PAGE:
The First Movie
If you don't already know what Pokémon is, you're probably one of those otaku who has shielded themselves from all signs of Western civilization in favor of spending their days locked in a dark room basking in the glow of a cathode ray tube wondering what it would be like to have a torrid affair with a Sailor Scout. So I'll forego the introductory ground that has already been plowed into oblivion by the likes of Newsweek, Time, and countless other mainstream publications.
Of course most parents will fall asleep and most youth will love it to the point of tears. However, what about those of us somewhere in between... Those who can watch Card Captor Sakura and Dragon Ball Z without feeling a little too grown up for the subject matter? Well, it's not GOOD, but it's not bad either.
The first 25 minutes of the American version is the real first Pokémon movie, originally titled "Pikachu's Summer Vacation". (For the American version, "Summer" has been dropped.) This isn't the movie the ads have really been pushing. It's more of a side show. Too bad it's totally incoherent, pointless, and fluffy to the point that even the Pokémon crazed kids in the audience were getting restless.
Ash, Brock, and Misty drop off their Pokémon for a vacation at a Pokémon resort, in which certain Pokémon react badly towards others, and they generally act cute and funny. Okay, two or three minutes of this here and there are fine, but for 25 minutes?? Sensing the monotony, director Kunihiko Yuyama tries to break it up with some eyecatches involving a particular type of Pokémon. Unfortunately, the noises some of these things make are absolutely freaky! I was surprised none of the kids in the audience broke out crying. *I* would have at that age. Worse, there are so many Pokémon to keep track of and the telling is so incompetant that it is simply impossible to keep straight.
Mewtwo Strikes Back at least offers a plot: In typical Jurassic Park fashion, a group of scientists have successfully brought back an extinct Pokémon (Mew) by engineering it from DNA. However, not willing to leave well enough alone, they also made it super-intelligent and ultra-strong. Angered at being merely a test subject, Mew-two (creative!) breaks out and engineers his own ultra-powerful Pokémon... And when Ash and company are invited to a tournament, they try to stop him from taking over the world. Of course, then they learn that fighting is wrong... ^_^; Even the bad-guy-wannabe Meowth waxes philosophical in a scene that inspired everyone over 12 in the audience to vomit uncontrollably.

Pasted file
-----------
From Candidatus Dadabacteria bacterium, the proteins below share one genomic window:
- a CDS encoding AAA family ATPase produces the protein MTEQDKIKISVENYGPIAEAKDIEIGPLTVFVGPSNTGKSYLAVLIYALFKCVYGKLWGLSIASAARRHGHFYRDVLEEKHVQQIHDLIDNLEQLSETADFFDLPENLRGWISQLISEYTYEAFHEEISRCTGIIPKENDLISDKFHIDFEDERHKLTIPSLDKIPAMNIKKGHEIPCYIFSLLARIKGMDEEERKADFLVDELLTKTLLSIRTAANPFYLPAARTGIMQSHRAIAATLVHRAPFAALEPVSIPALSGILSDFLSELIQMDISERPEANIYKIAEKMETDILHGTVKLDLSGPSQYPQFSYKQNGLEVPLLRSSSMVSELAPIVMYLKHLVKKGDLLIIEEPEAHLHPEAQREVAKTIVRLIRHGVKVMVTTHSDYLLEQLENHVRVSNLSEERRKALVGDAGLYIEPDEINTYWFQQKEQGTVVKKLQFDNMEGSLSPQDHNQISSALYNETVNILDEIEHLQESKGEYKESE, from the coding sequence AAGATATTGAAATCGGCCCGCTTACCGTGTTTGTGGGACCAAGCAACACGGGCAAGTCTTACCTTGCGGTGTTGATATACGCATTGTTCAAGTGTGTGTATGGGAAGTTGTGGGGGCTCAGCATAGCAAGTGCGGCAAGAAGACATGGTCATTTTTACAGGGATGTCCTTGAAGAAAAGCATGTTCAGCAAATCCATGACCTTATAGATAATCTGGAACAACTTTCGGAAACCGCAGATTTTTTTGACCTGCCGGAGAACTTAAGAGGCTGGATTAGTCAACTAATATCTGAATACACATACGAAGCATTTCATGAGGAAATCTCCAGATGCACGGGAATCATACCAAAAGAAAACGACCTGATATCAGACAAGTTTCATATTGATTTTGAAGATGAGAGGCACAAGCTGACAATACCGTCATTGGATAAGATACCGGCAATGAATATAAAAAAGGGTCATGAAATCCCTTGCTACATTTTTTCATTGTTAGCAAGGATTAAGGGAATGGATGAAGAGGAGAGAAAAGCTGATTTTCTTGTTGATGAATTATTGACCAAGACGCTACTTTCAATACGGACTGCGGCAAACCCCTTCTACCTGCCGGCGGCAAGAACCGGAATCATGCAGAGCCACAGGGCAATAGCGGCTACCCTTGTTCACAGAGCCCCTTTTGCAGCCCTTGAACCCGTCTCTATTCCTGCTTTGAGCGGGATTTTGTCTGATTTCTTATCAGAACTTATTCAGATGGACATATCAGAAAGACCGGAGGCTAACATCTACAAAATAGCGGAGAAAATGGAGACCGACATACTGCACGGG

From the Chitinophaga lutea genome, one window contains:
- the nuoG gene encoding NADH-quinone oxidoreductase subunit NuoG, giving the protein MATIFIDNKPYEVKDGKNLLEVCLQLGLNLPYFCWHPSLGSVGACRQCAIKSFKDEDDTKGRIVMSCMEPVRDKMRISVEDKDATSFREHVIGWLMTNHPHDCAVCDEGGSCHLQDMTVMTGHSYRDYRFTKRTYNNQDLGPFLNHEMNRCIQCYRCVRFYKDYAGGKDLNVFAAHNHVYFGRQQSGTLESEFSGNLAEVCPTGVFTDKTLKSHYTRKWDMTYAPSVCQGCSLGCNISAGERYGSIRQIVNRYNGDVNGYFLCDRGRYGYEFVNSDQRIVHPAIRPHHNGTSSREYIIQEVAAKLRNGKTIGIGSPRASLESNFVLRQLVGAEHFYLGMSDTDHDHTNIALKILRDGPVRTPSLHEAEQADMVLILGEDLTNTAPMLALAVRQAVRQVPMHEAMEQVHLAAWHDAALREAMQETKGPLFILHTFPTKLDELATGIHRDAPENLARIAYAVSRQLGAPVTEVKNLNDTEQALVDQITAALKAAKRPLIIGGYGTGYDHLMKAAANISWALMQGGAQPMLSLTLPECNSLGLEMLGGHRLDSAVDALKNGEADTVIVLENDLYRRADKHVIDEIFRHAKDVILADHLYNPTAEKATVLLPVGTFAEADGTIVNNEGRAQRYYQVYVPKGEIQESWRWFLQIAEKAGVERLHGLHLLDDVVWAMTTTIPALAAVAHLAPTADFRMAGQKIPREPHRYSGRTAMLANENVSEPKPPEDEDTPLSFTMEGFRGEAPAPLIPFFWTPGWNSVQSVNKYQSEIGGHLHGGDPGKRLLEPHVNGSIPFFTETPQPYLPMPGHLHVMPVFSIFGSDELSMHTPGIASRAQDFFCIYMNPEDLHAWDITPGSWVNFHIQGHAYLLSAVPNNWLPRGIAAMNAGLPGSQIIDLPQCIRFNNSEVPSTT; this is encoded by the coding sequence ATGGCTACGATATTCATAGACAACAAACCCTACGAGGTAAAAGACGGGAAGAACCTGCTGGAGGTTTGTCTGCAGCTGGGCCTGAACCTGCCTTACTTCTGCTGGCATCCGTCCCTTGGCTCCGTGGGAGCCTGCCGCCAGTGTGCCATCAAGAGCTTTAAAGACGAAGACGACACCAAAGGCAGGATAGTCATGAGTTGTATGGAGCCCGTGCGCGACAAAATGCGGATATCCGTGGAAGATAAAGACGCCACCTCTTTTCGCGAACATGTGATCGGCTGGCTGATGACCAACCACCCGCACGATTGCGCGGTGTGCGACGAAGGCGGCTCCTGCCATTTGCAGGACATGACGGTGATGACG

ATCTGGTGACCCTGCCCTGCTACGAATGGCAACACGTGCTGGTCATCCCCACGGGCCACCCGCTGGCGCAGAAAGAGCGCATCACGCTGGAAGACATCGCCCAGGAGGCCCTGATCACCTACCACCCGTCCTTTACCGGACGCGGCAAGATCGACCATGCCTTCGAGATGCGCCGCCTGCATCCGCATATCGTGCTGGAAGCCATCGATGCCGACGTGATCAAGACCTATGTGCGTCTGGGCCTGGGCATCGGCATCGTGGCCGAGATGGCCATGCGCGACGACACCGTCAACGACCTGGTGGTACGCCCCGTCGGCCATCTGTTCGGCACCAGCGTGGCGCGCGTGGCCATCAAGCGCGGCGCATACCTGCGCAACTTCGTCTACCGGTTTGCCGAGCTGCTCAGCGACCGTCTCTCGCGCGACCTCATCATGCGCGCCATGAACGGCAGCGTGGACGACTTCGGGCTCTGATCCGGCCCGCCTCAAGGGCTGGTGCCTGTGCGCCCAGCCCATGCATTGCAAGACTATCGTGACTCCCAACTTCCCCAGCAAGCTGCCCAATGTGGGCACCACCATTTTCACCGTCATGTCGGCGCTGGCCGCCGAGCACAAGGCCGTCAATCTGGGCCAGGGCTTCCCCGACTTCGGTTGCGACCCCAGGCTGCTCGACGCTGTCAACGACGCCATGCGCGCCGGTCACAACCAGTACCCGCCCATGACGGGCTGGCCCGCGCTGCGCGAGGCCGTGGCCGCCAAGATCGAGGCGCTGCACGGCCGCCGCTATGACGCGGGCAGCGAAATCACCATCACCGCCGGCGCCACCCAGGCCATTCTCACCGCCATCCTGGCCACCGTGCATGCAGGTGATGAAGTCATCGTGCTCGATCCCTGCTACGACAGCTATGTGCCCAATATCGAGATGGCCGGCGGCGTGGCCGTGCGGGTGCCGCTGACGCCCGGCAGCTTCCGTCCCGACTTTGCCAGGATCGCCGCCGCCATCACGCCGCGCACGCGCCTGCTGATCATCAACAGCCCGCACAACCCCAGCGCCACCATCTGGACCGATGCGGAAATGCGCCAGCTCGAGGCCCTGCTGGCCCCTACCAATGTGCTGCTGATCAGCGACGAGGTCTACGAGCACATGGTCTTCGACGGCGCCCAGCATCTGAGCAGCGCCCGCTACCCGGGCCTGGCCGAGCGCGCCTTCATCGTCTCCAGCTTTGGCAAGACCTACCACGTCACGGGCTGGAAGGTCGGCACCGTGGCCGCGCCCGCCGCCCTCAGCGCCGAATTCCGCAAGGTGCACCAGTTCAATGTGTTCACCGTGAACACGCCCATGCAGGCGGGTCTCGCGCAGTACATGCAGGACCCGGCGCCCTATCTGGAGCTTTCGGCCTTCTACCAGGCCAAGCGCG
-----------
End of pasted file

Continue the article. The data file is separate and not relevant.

In this, Mewtwo Strikes Back is somewhat contradictory. The antiviolent message that is pretty much crammed down our throats works directly against the entire point of the franchize, which is frankly, controlled animated cockfighting with cute make-believe animals. Mewtwo himself offers some interesting contradictions: He writes off all "trained" Pokémon as being subserviant to humans, but then insults Ash for not being able to train his Pokémon well. Huh?
After seeing theatrical trailers, I was expecting the animation to be among the worst I'd ever seen, but although it was slightly inconsistant, it was a lot better than I was expecting. The animation and clean-up is very well done. No "animation experts" who've been nursed and weaned on Disney will find too much fault here.
The dubbing, although in standard Saturday Morning fashion, is good and professional sounding, like Taj Productions is capable of when under good supervision (as opposed to Slayers and other such incidents). Rachel Lills (Utena) is absolutely wonderful as Pikachu, adding a lot of emotion to the character who looks rather balloon-like in the anime version. The ADR direction by Michael Haigney is first rate, as is the entire voice cast, with the exception of the assistant fairy guard (who has a name, although I didn't catch it).
Overall, if you can stand the slightly cliche plotline, the overwhelming preachiness, the slow pacing, and the entire first 25 minutes, Pokémon: The First Movie is an interesting field trip for any American fan who's never seen traditional anime movie production values in a theater. This isn't Princess Mononoke, but it should give you a good grasp of what, say, the Slayers movie originally looked like.
Overall : C-
+ Decent animation. Interesting gauge of other anime.
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